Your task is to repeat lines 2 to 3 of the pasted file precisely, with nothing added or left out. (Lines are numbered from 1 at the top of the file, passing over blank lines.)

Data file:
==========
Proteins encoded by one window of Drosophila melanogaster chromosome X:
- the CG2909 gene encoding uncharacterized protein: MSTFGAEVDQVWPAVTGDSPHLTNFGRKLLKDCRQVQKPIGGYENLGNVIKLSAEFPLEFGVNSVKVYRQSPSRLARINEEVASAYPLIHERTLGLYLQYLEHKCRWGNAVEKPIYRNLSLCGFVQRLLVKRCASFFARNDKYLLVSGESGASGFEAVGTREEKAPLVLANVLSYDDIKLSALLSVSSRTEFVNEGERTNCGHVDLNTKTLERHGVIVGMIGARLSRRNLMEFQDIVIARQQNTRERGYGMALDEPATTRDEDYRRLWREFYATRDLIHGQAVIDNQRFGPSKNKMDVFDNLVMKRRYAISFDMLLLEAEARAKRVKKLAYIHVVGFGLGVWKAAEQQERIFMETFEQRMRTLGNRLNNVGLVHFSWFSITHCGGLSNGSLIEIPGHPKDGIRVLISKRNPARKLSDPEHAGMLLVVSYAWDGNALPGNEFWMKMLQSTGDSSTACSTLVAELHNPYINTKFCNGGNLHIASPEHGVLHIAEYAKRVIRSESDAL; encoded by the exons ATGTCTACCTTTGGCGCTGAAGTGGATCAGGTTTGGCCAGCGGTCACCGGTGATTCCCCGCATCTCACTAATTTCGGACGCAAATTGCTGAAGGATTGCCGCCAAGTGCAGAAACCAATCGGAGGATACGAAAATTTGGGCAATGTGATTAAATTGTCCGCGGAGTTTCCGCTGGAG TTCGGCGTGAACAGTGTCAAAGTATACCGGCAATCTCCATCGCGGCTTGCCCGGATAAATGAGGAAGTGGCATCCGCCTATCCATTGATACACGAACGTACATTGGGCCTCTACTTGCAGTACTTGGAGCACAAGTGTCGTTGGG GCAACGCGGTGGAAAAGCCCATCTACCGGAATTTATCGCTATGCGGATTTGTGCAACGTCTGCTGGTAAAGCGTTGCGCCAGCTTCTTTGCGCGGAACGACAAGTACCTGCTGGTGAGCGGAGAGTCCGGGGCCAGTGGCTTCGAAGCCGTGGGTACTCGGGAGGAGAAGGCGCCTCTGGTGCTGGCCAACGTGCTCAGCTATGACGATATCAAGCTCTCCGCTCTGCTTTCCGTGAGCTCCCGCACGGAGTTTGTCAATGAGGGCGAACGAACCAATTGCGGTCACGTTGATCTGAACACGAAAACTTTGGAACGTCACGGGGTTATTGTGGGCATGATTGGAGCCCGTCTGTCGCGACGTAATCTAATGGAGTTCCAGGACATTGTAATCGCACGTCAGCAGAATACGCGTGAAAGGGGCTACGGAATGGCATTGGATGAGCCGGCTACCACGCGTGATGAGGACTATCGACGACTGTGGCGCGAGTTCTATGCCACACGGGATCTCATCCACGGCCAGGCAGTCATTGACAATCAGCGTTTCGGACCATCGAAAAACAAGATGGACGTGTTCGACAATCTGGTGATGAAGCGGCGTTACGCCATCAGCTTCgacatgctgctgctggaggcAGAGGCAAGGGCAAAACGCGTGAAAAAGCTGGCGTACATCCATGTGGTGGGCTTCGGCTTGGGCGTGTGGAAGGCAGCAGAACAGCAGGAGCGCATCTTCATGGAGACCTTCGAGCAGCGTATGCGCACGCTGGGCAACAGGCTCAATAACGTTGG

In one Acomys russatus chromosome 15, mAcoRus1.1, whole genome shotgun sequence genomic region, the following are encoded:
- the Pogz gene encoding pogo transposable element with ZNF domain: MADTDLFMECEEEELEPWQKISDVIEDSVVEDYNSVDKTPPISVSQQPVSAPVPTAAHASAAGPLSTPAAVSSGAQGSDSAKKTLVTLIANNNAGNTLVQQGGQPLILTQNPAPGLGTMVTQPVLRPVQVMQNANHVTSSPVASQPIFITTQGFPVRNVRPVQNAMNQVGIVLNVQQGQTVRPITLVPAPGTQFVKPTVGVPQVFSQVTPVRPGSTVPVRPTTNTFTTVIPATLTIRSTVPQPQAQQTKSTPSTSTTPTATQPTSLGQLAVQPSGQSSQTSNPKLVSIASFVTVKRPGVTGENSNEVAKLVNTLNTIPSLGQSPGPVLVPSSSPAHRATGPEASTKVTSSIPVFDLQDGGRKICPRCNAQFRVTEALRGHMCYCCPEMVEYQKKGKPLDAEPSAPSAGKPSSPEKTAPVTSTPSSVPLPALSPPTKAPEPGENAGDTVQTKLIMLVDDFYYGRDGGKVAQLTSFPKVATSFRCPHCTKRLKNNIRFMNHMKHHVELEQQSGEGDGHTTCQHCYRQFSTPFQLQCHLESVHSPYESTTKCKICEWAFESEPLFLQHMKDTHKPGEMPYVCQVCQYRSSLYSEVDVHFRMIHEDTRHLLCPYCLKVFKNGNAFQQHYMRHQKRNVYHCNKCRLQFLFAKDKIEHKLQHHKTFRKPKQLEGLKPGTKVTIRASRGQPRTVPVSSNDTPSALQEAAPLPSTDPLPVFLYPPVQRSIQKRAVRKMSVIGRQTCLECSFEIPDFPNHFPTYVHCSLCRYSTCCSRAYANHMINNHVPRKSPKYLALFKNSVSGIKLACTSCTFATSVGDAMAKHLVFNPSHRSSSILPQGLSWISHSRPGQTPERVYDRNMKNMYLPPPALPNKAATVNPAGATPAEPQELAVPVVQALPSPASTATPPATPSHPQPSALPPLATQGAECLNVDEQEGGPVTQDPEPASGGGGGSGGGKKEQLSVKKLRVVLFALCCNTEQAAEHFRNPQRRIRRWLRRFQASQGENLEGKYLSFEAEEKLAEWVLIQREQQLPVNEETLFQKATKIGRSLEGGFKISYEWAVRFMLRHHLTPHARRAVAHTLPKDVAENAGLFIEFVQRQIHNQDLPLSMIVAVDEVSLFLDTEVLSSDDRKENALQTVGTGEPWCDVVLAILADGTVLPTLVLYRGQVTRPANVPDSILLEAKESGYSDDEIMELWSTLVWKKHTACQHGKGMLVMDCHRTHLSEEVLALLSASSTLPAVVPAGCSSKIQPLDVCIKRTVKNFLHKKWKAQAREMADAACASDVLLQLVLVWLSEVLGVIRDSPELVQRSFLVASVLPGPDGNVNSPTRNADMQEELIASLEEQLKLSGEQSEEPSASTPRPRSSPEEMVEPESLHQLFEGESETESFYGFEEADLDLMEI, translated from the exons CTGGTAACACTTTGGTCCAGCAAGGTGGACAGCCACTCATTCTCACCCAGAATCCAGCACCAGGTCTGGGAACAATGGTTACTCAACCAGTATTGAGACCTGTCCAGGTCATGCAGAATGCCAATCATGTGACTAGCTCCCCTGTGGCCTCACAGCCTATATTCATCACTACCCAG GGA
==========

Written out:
- the CG2909 gene encoding uncharacterized protein: MSTFGAEVDQVWPAVTGDSPHLTNFGRKLLKDCRQVQKPIGGYENLGNVIKLSAEFPLEFGVNSVKVYRQSPSRLARINEEVASAYPLIHERTLGLYLQYLEHKCRWGNAVEKPIYRNLSLCGFVQRLLVKRCASFFARNDKYLLVSGESGASGFEAVGTREEKAPLVLANVLSYDDIKLSALLSVSSRTEFVNEGERTNCGHVDLNTKTLERHGVIVGMIGARLSRRNLMEFQDIVIARQQNTRERGYGMALDEPATTRDEDYRRLWREFYATRDLIHGQAVIDNQRFGPSKNKMDVFDNLVMKRRYAISFDMLLLEAEARAKRVKKLAYIHVVGFGLGVWKAAEQQERIFMETFEQRMRTLGNRLNNVGLVHFSWFSITHCGGLSNGSLIEIPGHPKDGIRVLISKRNPARKLSDPEHAGMLLVVSYAWDGNALPGNEFWMKMLQSTGDSSTACSTLVAELHNPYINTKFCNGGNLHIASPEHGVLHIAEYAKRVIRSESDAL; encoded by the exons ATGTCTACCTTTGGCGCTGAAGTGGATCAGGTTTGGCCAGCGGTCACCGGTGATTCCCCGCATCTCACTAATTTCGGACGCAAATTGCTGAAGGATTGCCGCCAAGTGCAGAAACCAATCGGAGGATACGAAAATTTGGGCAATGTGATTAAATTGTCCGCGGAGTTTCCGCTGGAG TTCGGCGTGAACAGTGTCAAAGTATACCGGCAATCTCCATCGCGGCTTGCCCGGATAAATGAGGAAGTGGCATCCGCCTATCCATTGATACACGAACGTACATTGGGCCTCTACTTGCAGTACTTGGAGCACAAGTGTCGTTGGG GCAACGCGGTGGAAAAGCCCATCTACCGGAATTTATCGCTATGCGGATTTGTGCAACGTCTGCTGGTAAAGCGTTGCGCCAGCTTCTTTGCGCGGAACGACAAGTACCTGCTGGTGAGCGGAGAGTCCGGGGCCAGTGGCTTCGAAGCCGTGGGTACTCGGGAGGAGAAGGCGCCTCTGGTGCTGGCCAACGTGCTCAGCTATGACGATATCAAGCTCTCCGCTCTGCTTTCCGTGAGCTCCCGCACGGAGTTTGTCAATGAGGGCGAACGAACCAATTGCGGTCACGTTGATCTGAACACGAAAACTTTGGAACGTCACGGGGTTATTGTGGGCATGATTGGAGCCCGTCTGTCGCGACGTAATCTAATGGAGTTCCAGGACATTGTAATCGCACGTCAGCAGAATACGCGTGAAAGGGGCTACGGAATGGCATTGGATGAGCCGGCTACCACGCGTGATGAGGACTATCGACGACTGTGGCGCGAGTTCTATGCCACACGGGATCTCATCCACGGCCAGGCAGTCATTGACAATCAGCGTTTCGGACCATCGAAAAACAAGATGGACGTGTTCGACAATCTGGTGATGAAGCGGCGTTACGCCATCAGCTTCgacatgctgctgctggaggcAGAGGCAAGGGCAAAACGCGTGAAAAAGCTGGCGTACATCCATGTGGTGGGCTTCGGCTTGGGCGTGTGGAAGGCAGCAGAACAGCAGGAGCGCATCTTCATGGAGACCTTCGAGCAGCGTATGCGCACGCTGGGCAACAGGCTCAATAACGTTGG

In one Acomys russatus chromosome 15, mAcoRus1.1, whole genome shotgun sequence genomic region, the following are encoded: